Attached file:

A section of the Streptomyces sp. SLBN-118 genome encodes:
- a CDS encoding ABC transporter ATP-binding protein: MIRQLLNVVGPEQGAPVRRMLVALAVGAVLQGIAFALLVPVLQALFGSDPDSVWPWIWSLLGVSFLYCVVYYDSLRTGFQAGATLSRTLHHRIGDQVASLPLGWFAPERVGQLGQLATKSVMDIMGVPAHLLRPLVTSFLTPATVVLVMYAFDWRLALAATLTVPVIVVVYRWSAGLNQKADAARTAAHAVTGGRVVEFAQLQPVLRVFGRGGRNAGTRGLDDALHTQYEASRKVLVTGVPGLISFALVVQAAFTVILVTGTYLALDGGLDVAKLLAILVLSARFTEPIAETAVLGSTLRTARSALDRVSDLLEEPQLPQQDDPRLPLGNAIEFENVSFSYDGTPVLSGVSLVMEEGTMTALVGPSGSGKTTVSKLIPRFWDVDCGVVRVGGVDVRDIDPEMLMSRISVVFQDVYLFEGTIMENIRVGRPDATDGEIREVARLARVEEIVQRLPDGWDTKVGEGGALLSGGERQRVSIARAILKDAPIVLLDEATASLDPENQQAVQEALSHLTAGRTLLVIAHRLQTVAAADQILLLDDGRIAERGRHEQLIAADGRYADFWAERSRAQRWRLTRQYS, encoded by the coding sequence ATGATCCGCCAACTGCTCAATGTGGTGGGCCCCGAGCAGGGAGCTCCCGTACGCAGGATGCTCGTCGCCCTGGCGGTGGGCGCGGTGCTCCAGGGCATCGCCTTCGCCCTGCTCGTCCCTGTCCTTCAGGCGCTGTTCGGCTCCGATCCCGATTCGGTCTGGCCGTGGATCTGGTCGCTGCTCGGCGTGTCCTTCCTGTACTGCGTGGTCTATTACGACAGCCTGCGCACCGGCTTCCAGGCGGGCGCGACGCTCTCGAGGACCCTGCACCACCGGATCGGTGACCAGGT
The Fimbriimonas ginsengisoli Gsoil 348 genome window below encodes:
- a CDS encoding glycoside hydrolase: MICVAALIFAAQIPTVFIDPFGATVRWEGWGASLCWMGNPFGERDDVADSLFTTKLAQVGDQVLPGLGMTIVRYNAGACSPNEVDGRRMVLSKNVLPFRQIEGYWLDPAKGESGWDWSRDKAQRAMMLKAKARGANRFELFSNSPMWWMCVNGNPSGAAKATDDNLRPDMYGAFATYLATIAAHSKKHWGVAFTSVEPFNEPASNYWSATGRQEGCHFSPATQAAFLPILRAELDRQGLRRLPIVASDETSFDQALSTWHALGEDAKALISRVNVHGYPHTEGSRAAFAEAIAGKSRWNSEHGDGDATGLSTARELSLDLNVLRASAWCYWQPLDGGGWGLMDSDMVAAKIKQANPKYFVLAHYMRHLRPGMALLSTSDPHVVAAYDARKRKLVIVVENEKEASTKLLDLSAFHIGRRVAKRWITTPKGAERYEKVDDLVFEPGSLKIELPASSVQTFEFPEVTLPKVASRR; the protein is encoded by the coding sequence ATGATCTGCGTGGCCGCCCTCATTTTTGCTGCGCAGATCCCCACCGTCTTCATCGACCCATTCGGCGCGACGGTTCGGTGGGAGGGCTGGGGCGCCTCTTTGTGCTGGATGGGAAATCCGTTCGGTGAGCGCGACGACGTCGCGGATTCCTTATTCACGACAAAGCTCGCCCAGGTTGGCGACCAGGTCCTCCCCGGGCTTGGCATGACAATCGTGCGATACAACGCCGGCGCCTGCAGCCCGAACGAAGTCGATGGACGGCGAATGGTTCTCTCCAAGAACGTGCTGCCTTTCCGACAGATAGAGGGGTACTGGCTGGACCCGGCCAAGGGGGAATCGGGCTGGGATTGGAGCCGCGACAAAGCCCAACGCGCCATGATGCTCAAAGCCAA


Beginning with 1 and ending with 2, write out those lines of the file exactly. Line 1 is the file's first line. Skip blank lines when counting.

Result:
A section of the Streptomyces sp. SLBN-118 genome encodes:
- a CDS encoding ABC transporter ATP-binding protein: MIRQLLNVVGPEQGAPVRRMLVALAVGAVLQGIAFALLVPVLQALFGSDPDSVWPWIWSLLGVSFLYCVVYYDSLRTGFQAGATLSRTLHHRIGDQVASLPLGWFAPERVGQLGQLATKSVMDIMGVPAHLLRPLVTSFLTPATVVLVMYAFDWRLALAATLTVPVIVVVYRWSAGLNQKADAARTAAHAVTGGRVVEFAQLQPVLRVFGRGGRNAGTRGLDDALHTQYEASRKVLVTGVPGLISFALVVQAAFTVILVTGTYLALDGGLDVAKLLAILVLSARFTEPIAETAVLGSTLRTARSALDRVSDLLEEPQLPQQDDPRLPLGNAIEFENVSFSYDGTPVLSGVSLVMEEGTMTALVGPSGSGKTTVSKLIPRFWDVDCGVVRVGGVDVRDIDPEMLMSRISVVFQDVYLFEGTIMENIRVGRPDATDGEIREVARLARVEEIVQRLPDGWDTKVGEGGALLSGGERQRVSIARAILKDAPIVLLDEATASLDPENQQAVQEALSHLTAGRTLLVIAHRLQTVAAADQILLLDDGRIAERGRHEQLIAADGRYADFWAERSRAQRWRLTRQYS, encoded by the coding sequence ATGATCCGCCAACTGCTCAATGTGGTGGGCCCCGAGCAGGGAGCTCCCGTACGCAGGATGCTCGTCGCCCTGGCGGTGGGCGCGGTGCTCCAGGGCATCGCCTTCGCCCTGCTCGTCCCTGTCCTTCAGGCGCTGTTCGGCTCCGATCCCGATTCGGTCTGGCCGTGGATCTGGTCGCTGCTCGGCGTGTCCTTCCTGTACTGCGTGGTCTATTACGACAGCCTGCGCACCGGCTTCCAGGCGGGCGCGACGCTCTCGAGGACCCTGCACCACCGGATCGGTGACCAGGT